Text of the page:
550.S1 Washington/104½

Memorandum by the Under Secretary of State (Phillips)

The Canadian Minister79 came in to ask what date we preferred to have Mr. Bennett80 come to Washington in response to the President’s invitation. Without waiting for my reply, Mr. Herridge went on to say that, for a good many reasons, it would be preferable to have Mr. Bennett’s visit overlap that of MacDonald. If Mr. Bennett came to Washington after Mr. MacDonald had left, it would look in London, according to Mr. Herridge, as though he, Bennett, were trying to upset the picture created by Mr. MacDonald. On the other hand, it would look in Canada as though Mr. Bennett were trying to avoid Mr. MacDonald and political capital would be made of it, especially as it was well known that both Prime Ministers were warm friends.

In the circumstances, Mr. Herridge suggested that if it was entirely agreeable to us, Mr. Bennett should arrive in Washington on Tuesday, April 25th and be here during the last day of Mr. MacDonald’s visit. On Tuesday he would be a guest at the Canadian Legation and then, if the President so desired, he could move over to the White House for Wednesday, the 26th. Mr. Herridge felt that a two day visit to Washington would be all that was needed.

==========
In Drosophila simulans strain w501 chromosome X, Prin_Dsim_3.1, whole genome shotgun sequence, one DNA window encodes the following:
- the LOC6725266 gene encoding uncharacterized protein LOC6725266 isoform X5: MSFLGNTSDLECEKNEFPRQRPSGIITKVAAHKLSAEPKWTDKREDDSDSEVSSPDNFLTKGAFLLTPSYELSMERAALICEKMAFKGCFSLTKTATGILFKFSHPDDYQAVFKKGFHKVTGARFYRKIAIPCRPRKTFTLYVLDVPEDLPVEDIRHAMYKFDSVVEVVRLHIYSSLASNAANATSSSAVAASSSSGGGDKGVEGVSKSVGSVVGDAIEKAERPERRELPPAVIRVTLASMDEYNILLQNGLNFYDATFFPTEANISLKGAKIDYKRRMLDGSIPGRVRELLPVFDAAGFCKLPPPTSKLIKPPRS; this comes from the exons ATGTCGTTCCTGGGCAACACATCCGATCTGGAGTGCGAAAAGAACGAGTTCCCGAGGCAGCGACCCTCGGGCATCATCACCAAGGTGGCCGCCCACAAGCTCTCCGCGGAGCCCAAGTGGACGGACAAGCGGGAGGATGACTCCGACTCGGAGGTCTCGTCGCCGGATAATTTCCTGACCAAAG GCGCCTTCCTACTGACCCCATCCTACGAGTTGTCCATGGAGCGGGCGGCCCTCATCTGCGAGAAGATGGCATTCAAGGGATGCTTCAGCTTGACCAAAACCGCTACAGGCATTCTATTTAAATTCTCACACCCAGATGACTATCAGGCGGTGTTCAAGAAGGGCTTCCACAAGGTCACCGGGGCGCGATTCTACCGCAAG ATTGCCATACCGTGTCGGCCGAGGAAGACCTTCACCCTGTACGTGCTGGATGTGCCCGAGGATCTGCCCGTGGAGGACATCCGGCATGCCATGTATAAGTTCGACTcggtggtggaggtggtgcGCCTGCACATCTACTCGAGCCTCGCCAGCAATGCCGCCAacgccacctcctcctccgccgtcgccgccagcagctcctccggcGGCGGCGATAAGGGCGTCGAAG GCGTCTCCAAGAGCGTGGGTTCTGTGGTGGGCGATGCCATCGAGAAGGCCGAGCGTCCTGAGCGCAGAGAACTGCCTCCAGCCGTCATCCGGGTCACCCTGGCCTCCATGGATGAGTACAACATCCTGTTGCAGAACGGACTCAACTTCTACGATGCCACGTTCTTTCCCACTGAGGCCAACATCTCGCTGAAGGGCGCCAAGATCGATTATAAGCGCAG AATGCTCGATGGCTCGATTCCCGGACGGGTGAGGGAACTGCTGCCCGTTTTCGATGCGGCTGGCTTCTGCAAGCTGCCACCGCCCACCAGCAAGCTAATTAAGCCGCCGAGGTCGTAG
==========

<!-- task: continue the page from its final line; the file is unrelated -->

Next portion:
I gathered that there was something else in Mr. Herridge’s mind, which was more or less on the following lines: Sir Robert Vansittart and some of the others in Mr. MacDonald’s entourage were “defeatists,” that it was their business to restrain the Prime Minister. On the other hand, Mr. Bennett would see the situation more clearly from the point of view of this continent and that the injection of Mr. Bennett into the picture would fortify the President in his policies. If, he [Page 502]added, the President could say to Messrs. MacDonald and Bennett that “we three represent the leading English-speaking part of the world and must pull together,” that the whole program of economic reconstruction would rest on sure ground.

Mr. Herridge concluded his remarks by saying that Mr. Bennett knew that he, Mr. Herridge, was to have this conversation with me this afternoon, but the Minister was very careful to avoid saying that the views, as expressed by him, represented those of Mr. Bennett.

I told him in reply that I appreciated perfectly his viewpoint and would be glad to give him a reply by Saturday.

William Phillips
  1. William Duncan Herridge.
  2. Richard Bennett, Canadian Prime Minister.